BAGHDAD — Recent media reports have suggested elements from the 1173rd Transportation Company abandoned civilian contractors charged to its care during a Sept. 20, 2005, ambush. According to Multi-National Force-Iraq senior officials, such ideas lack the pertinent details and are false and inaccurate.
A U.S. military investigation into the convoy attack determined the U.S. military unit did not abandon the convoy and, instead, responded properly to repel the insurgents, protect the civilians involved, and assist casualties.
On Sept. 20, 2005, a vehicle convoy of 12 Halliburton trucks and a security element consisting of five HUMVEES departed from LSA Anaconda en route to Forward Operating Base MacKenzie. The HUMVEES belonged to the 1173rd Transportation Company of the 457th Battalion of the 507th Corps Support Group.
During the mission, inaccurate map data caused the convoy commander to make a wrong turn and ultimately led the convoy into an ambush with small arms fire, rocket-propelled grenades and hand grenades. Unfortunately, three civilians employed by the Halliburton subsidiary Kellogg Brown & Root were killed during the attack. Three other KBR civilian employees and one Soldier were also wounded.
Immediately following the attack, the 507th Corps Support Group (ABN) based at LSA Anaconda conducted an investigation into the incident, and completed the results in October 2005. The investigation determined military personnel responded properly to events on the ground, and did not abandon the convoy as it came under attack. Although the convoy commander conducted thorough pre-combat inspections and checks in accordance with standard operating procedures, the investigation report recommended that convoy rehearsals be more comprehensive in the future.
During the course of the ambush with small arms fire, RPGs and hand grenades, gun trucks continued to lay suppressive fire and several of the KBR drivers were wounded and their vehicles disabled. At one point during the ambush, the convoy commander ordered his vehicle to move forward and assist the KBR personnel in the lead convoy vehicles that were disabled and under fire. This was likely the gun truck pictured in a video provided to the media by Preston Wheeler, a Halliburton employee who was injured during the ambush.
MNF-I officials said although they have not seen the video in its entirety, it appears that the gun truck moving forward in the video was not fleeing the kill zone but instead was moving to contact the disabled KBR trucks in front of it (outside the camera angle). This gun truck stopped at those KBR trucks and laid down fire; eventually it proceeded out of the “kill zone” to the rally point established by the lead gun truck, calling in close air support, a quick reaction force and medical evacuations en route and later preparing a landing zone for the inbound MEDEVAC helicopter.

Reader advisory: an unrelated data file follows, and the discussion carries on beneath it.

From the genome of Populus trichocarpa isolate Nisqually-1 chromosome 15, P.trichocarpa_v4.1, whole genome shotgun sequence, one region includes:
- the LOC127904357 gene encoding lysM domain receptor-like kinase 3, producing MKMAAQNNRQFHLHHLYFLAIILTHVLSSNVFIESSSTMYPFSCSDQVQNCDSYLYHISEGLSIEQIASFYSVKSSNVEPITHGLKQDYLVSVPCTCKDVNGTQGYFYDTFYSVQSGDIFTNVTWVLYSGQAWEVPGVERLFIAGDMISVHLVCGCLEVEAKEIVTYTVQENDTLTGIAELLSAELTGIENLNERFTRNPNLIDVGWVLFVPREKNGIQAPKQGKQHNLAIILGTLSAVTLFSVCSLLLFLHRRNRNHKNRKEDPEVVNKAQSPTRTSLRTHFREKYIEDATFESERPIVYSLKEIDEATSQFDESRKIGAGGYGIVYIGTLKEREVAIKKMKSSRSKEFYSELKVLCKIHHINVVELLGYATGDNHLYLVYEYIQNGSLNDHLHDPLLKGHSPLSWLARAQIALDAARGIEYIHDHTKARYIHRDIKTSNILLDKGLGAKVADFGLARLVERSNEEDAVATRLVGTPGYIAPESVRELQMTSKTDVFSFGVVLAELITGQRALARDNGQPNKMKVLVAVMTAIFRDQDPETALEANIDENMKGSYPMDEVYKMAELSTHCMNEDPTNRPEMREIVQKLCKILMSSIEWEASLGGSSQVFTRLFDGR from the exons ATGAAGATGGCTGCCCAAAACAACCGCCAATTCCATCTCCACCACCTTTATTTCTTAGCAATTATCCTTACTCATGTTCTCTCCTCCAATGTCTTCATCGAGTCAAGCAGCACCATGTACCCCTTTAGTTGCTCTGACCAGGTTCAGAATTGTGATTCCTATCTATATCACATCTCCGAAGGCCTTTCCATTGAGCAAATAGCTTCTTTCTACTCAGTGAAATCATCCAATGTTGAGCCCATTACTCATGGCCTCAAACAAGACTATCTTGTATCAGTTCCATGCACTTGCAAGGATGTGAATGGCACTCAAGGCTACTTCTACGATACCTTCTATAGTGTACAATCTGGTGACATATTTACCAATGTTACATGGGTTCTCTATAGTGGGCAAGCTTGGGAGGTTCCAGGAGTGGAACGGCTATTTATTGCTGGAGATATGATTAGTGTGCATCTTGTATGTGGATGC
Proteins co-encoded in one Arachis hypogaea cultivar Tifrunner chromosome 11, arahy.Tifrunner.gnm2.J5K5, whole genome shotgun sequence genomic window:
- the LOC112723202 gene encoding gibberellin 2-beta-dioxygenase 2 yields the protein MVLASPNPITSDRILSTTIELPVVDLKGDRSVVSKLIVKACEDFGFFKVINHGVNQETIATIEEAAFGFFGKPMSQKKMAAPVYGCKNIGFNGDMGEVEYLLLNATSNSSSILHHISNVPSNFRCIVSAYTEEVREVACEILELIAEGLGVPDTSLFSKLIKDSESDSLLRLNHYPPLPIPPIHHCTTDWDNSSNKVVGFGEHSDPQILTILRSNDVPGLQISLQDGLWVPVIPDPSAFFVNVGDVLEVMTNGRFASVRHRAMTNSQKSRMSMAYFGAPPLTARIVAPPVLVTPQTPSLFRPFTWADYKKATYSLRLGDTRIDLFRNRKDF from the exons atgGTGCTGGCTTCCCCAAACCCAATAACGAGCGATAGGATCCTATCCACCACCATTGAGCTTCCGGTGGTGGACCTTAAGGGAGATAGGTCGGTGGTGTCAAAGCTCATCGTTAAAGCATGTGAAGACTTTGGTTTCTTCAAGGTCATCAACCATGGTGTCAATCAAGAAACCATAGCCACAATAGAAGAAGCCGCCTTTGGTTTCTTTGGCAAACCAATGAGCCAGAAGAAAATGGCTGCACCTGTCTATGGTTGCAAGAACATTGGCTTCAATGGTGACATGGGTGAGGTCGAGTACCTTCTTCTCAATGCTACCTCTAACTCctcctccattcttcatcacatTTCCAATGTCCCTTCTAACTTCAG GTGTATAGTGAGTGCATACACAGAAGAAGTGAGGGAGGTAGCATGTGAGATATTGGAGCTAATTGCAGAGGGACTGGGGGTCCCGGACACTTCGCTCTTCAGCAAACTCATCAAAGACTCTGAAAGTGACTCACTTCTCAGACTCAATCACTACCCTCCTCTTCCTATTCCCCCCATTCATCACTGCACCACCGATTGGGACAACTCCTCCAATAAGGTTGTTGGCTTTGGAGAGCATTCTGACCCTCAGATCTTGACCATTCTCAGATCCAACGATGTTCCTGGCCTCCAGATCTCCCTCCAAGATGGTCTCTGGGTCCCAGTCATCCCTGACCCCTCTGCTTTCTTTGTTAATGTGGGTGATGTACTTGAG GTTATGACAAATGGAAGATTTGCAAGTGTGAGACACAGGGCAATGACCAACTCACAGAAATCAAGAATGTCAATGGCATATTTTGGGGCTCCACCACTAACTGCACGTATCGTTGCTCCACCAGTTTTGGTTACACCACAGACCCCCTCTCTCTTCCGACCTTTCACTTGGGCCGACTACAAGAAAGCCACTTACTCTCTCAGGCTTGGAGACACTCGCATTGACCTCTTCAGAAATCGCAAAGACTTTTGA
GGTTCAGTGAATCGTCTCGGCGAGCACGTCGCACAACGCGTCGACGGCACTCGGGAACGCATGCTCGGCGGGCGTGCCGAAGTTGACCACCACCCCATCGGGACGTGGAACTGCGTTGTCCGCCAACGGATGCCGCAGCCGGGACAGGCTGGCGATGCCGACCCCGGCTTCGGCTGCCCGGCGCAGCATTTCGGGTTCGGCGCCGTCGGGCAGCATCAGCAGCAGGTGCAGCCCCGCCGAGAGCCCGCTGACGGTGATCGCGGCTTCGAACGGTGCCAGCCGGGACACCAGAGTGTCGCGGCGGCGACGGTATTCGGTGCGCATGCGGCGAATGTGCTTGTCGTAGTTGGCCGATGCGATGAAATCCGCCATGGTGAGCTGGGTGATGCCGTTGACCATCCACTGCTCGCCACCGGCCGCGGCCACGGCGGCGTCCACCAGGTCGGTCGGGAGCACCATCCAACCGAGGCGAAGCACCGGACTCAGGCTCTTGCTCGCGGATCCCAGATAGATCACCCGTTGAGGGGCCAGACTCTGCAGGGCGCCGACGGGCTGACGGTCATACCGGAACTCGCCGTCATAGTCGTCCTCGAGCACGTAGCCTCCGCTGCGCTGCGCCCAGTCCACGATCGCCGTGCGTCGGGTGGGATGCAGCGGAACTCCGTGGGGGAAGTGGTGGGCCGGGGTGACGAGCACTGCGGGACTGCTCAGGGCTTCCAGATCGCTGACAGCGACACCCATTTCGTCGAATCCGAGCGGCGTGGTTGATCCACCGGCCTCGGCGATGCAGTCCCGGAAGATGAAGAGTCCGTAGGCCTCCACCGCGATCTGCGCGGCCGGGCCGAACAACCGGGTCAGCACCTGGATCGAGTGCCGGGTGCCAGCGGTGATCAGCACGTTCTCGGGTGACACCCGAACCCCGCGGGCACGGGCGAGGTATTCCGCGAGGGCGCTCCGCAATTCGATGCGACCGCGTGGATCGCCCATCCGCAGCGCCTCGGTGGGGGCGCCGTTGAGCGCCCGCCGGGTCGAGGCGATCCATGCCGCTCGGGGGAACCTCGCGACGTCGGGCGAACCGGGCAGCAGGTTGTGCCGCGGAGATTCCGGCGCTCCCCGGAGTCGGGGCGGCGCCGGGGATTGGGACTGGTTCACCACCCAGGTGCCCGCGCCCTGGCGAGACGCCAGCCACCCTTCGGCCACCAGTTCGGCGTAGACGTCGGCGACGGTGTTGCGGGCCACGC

The other gun trucks (in the rear of the convoy) remained in the area directly behind Wheeler’s vehicle and continued to return suppressive fire. A combination of those escort military gun trucks and KBR vehicles moved up the line of KBR vehicles rescuing drivers in two vehicles, including Wheeler. Attack aviation helicopters responded to the attack, and the quick reaction force arrived within approximately 30 minutes to repel the insurgents. Two individuals were medically evacuated from the scene.
MNF-I officials said the actions of the 1173rd Transportation Company saved numerous lives during this attack, and at no time did U.S. military personnel abandon the convoy. The 1173rd Transportation Company bravely returned fire and protected the convoy while waiting for reinforcements and attending to casualties. U.S. military personnel, as well as KBR truck drivers, demonstrated valor and level-headedness during the attack. Their actions were honorable and should not be depicted otherwise. The investigation recognized the noble actions of one Soldier and one civilian and recommended they be submitted for awards commensurate with their actions.
Despite the valiant actions of the 1173rd Transportation Company, three KBR civilian employees lost their lives. MNF-I officials said civilian contractors are a vital part of Coalition efforts to develop a peaceful and democratic Iraq, and the MNF-I deeply regrets their loss.
The events of Sept. 20, 2005, were tragic, but at no time did the 1173rd Transportation Company abandon those charged to its care. Its actions saved lives.
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